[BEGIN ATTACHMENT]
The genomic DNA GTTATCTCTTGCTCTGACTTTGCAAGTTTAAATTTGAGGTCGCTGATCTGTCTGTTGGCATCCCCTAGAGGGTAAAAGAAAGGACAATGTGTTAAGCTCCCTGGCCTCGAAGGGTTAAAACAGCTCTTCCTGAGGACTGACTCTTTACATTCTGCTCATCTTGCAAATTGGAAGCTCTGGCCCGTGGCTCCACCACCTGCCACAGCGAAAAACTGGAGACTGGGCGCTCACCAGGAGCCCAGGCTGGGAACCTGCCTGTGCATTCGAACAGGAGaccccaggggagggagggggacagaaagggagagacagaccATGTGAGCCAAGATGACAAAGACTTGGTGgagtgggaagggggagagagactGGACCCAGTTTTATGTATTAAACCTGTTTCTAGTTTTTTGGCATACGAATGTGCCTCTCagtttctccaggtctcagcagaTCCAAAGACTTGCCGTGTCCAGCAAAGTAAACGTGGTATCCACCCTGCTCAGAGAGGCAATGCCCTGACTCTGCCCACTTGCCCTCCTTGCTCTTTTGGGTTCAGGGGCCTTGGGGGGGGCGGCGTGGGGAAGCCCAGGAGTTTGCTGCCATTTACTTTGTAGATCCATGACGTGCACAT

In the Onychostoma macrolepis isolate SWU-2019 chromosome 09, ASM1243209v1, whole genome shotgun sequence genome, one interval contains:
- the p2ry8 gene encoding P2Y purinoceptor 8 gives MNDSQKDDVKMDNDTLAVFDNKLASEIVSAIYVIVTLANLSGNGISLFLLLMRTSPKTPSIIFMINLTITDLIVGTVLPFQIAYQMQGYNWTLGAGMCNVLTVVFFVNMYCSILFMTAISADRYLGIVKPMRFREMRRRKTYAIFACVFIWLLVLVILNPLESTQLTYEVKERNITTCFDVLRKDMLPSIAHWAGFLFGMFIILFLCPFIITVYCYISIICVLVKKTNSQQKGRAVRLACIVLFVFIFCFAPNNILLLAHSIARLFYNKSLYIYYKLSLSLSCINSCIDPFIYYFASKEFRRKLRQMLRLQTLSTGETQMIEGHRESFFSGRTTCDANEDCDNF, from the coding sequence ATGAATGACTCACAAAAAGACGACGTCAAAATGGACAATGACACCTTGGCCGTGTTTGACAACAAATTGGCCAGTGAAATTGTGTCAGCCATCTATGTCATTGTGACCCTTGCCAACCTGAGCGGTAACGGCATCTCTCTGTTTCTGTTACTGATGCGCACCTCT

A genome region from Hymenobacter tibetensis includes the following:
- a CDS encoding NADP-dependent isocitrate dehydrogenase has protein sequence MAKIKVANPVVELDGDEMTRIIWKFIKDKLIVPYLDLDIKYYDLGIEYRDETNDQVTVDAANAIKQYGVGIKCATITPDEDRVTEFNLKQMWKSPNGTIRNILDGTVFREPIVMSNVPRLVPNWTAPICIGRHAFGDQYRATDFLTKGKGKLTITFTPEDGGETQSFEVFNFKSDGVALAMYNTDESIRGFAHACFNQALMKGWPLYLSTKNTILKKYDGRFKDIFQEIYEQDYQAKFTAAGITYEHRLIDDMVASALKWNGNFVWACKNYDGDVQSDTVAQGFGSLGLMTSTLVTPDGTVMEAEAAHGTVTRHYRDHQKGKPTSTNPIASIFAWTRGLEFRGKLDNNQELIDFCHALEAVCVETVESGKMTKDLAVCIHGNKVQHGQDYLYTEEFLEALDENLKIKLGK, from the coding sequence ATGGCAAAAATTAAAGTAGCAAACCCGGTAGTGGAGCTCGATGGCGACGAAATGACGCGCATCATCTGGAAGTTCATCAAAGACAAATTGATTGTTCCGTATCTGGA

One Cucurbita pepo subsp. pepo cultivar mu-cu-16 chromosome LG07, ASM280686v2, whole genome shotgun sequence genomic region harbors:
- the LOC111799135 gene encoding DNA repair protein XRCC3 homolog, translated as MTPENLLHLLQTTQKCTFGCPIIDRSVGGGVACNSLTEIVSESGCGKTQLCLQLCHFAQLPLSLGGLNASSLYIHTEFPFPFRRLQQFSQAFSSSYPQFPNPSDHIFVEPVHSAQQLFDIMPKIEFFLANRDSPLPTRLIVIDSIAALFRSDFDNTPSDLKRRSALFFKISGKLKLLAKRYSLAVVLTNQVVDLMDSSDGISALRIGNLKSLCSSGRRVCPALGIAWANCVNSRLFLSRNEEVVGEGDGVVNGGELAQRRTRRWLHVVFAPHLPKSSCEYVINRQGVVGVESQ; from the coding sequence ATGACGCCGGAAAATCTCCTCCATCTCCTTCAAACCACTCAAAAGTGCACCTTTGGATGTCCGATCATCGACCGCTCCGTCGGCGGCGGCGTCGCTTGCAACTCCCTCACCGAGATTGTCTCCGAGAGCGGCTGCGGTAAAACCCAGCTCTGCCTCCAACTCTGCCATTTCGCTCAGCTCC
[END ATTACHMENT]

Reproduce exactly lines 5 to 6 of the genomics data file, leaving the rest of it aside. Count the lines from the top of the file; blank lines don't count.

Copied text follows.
- a CDS encoding NADP-dependent isocitrate dehydrogenase has protein sequence MAKIKVANPVVELDGDEMTRIIWKFIKDKLIVPYLDLDIKYYDLGIEYRDETNDQVTVDAANAIKQYGVGIKCATITPDEDRVTEFNLKQMWKSPNGTIRNILDGTVFREPIVMSNVPRLVPNWTAPICIGRHAFGDQYRATDFLTKGKGKLTITFTPEDGGETQSFEVFNFKSDGVALAMYNTDESIRGFAHACFNQALMKGWPLYLSTKNTILKKYDGRFKDIFQEIYEQDYQAKFTAAGITYEHRLIDDMVASALKWNGNFVWACKNYDGDVQSDTVAQGFGSLGLMTSTLVTPDGTVMEAEAAHGTVTRHYRDHQKGKPTSTNPIASIFAWTRGLEFRGKLDNNQELIDFCHALEAVCVETVESGKMTKDLAVCIHGNKVQHGQDYLYTEEFLEALDENLKIKLGK, from the coding sequence ATGGCAAAAATTAAAGTAGCAAACCCGGTAGTGGAGCTCGATGGCGACGAAATGACGCGCATCATCTGGAAGTTCATCAAAGACAAATTGATTGTTCCGTATCTGGA

One Cucurbita pepo subsp. pepo cultivar mu-cu-16 chromosome LG07, ASM280686v2, whole genome shotgun sequence genomic region harbors: